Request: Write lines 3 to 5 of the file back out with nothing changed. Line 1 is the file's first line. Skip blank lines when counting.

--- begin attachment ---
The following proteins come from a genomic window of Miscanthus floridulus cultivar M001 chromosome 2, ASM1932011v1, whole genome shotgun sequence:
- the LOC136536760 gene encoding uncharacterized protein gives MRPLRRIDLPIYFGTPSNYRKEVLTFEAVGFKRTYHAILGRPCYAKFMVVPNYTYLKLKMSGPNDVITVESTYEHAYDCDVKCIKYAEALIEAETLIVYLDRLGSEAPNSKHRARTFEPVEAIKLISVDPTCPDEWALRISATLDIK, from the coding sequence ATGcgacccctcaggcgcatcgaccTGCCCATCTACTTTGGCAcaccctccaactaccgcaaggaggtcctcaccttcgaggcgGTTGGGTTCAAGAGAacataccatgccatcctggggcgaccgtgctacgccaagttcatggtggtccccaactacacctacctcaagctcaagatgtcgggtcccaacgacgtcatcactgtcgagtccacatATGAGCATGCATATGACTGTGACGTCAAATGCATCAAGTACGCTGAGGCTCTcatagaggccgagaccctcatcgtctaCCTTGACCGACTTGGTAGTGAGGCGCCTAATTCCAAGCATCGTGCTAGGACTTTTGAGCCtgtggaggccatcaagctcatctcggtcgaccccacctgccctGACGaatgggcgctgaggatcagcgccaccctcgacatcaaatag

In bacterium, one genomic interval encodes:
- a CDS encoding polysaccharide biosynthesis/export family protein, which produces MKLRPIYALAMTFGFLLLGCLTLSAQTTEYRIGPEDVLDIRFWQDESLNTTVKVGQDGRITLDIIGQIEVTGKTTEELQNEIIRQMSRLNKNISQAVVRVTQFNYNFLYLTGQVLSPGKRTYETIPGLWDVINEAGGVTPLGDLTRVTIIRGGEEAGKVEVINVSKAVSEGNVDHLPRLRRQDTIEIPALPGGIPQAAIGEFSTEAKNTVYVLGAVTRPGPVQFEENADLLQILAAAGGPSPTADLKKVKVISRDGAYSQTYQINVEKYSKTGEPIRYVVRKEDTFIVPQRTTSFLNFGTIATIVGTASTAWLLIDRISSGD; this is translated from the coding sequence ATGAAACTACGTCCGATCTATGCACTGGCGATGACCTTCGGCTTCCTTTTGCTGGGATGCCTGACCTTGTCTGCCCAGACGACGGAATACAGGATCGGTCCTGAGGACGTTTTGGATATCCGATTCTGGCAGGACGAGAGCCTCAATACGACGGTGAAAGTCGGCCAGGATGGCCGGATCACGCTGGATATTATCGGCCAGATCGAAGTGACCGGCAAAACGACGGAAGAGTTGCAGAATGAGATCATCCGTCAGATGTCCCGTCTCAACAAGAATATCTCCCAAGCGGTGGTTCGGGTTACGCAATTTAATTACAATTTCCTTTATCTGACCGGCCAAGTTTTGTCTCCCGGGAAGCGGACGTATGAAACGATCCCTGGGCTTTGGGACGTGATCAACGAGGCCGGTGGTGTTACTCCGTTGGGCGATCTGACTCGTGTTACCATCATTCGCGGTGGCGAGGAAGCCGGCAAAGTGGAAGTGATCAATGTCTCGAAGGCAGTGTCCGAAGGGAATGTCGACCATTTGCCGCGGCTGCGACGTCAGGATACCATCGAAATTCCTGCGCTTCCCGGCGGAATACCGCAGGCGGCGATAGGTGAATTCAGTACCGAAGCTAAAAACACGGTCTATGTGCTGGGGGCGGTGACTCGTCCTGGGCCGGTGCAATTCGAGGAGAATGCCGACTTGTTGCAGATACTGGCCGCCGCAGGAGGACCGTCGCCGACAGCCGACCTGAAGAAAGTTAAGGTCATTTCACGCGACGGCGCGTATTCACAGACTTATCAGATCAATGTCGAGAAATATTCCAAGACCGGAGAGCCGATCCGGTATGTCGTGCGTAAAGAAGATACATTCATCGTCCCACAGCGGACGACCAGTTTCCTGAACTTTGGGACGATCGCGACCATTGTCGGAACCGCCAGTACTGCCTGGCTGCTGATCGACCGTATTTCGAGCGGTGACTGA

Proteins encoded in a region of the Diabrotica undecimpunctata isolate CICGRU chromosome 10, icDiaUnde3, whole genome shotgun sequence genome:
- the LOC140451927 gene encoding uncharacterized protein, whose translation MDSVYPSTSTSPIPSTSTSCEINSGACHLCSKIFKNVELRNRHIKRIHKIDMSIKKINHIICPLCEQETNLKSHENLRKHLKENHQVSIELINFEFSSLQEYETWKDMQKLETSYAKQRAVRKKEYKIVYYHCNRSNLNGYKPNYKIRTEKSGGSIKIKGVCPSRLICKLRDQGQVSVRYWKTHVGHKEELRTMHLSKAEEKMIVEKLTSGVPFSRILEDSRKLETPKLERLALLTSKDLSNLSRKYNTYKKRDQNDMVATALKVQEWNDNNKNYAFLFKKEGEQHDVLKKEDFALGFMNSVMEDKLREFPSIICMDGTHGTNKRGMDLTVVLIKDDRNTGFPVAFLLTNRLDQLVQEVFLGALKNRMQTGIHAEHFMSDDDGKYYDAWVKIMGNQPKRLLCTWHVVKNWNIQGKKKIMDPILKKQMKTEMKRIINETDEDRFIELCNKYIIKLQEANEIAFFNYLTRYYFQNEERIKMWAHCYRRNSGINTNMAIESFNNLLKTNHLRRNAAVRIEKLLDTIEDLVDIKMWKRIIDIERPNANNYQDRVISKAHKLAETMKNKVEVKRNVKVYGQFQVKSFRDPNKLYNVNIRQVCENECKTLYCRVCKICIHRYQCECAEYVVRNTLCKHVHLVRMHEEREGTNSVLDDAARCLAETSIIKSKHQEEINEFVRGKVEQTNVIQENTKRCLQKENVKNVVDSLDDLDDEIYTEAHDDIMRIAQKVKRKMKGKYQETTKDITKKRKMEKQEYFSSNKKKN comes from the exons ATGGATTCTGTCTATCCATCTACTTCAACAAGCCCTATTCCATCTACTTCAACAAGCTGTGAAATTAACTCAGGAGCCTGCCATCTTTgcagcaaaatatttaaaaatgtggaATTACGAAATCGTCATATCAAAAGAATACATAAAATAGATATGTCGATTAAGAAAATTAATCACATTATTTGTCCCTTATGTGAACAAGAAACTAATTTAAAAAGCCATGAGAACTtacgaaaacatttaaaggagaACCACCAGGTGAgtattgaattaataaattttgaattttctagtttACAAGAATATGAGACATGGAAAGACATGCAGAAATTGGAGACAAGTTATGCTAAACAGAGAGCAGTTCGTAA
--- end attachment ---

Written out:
In bacterium, one genomic interval encodes:
- a CDS encoding polysaccharide biosynthesis/export family protein, which produces MKLRPIYALAMTFGFLLLGCLTLSAQTTEYRIGPEDVLDIRFWQDESLNTTVKVGQDGRITLDIIGQIEVTGKTTEELQNEIIRQMSRLNKNISQAVVRVTQFNYNFLYLTGQVLSPGKRTYETIPGLWDVINEAGGVTPLGDLTRVTIIRGGEEAGKVEVINVSKAVSEGNVDHLPRLRRQDTIEIPALPGGIPQAAIGEFSTEAKNTVYVLGAVTRPGPVQFEENADLLQILAAAGGPSPTADLKKVKVISRDGAYSQTYQINVEKYSKTGEPIRYVVRKEDTFIVPQRTTSFLNFGTIATIVGTASTAWLLIDRISSGD; this is translated from the coding sequence ATGAAACTACGTCCGATCTATGCACTGGCGATGACCTTCGGCTTCCTTTTGCTGGGATGCCTGACCTTGTCTGCCCAGACGACGGAATACAGGATCGGTCCTGAGGACGTTTTGGATATCCGATTCTGGCAGGACGAGAGCCTCAATACGACGGTGAAAGTCGGCCAGGATGGCCGGATCACGCTGGATATTATCGGCCAGATCGAAGTGACCGGCAAAACGACGGAAGAGTTGCAGAATGAGATCATCCGTCAGATGTCCCGTCTCAACAAGAATATCTCCCAAGCGGTGGTTCGGGTTACGCAATTTAATTACAATTTCCTTTATCTGACCGGCCAAGTTTTGTCTCCCGGGAAGCGGACGTATGAAACGATCCCTGGGCTTTGGGACGTGATCAACGAGGCCGGTGGTGTTACTCCGTTGGGCGATCTGACTCGTGTTACCATCATTCGCGGTGGCGAGGAAGCCGGCAAAGTGGAAGTGATCAATGTCTCGAAGGCAGTGTCCGAAGGGAATGTCGACCATTTGCCGCGGCTGCGACGTCAGGATACCATCGAAATTCCTGCGCTTCCCGGCGGAATACCGCAGGCGGCGATAGGTGAATTCAGTACCGAAGCTAAAAACACGGTCTATGTGCTGGGGGCGGTGACTCGTCCTGGGCCGGTGCAATTCGAGGAGAATGCCGACTTGTTGCAGATACTGGCCGCCGCAGGAGGACCGTCGCCGACAGCCGACCTGAAGAAAGTTAAGGTCATTTCACGCGACGGCGCGTATTCACAGACTTATCAGATCAATGTCGAGAAATATTCCAAGACCGGAGAGCCGATCCGGTATGTCGTGCGTAAAGAAGATACATTCATCGTCCCACAGCGGACGACCAGTTTCCTGAACTTTGGGACGATCGCGACCATTGTCGGAACCGCCAGTACTGCCTGGCTGCTGATCGACCGTATTTCGAGCGGTGACTGA

Proteins encoded in a region of the Diabrotica undecimpunctata isolate CICGRU chromosome 10, icDiaUnde3, whole genome shotgun sequence genome: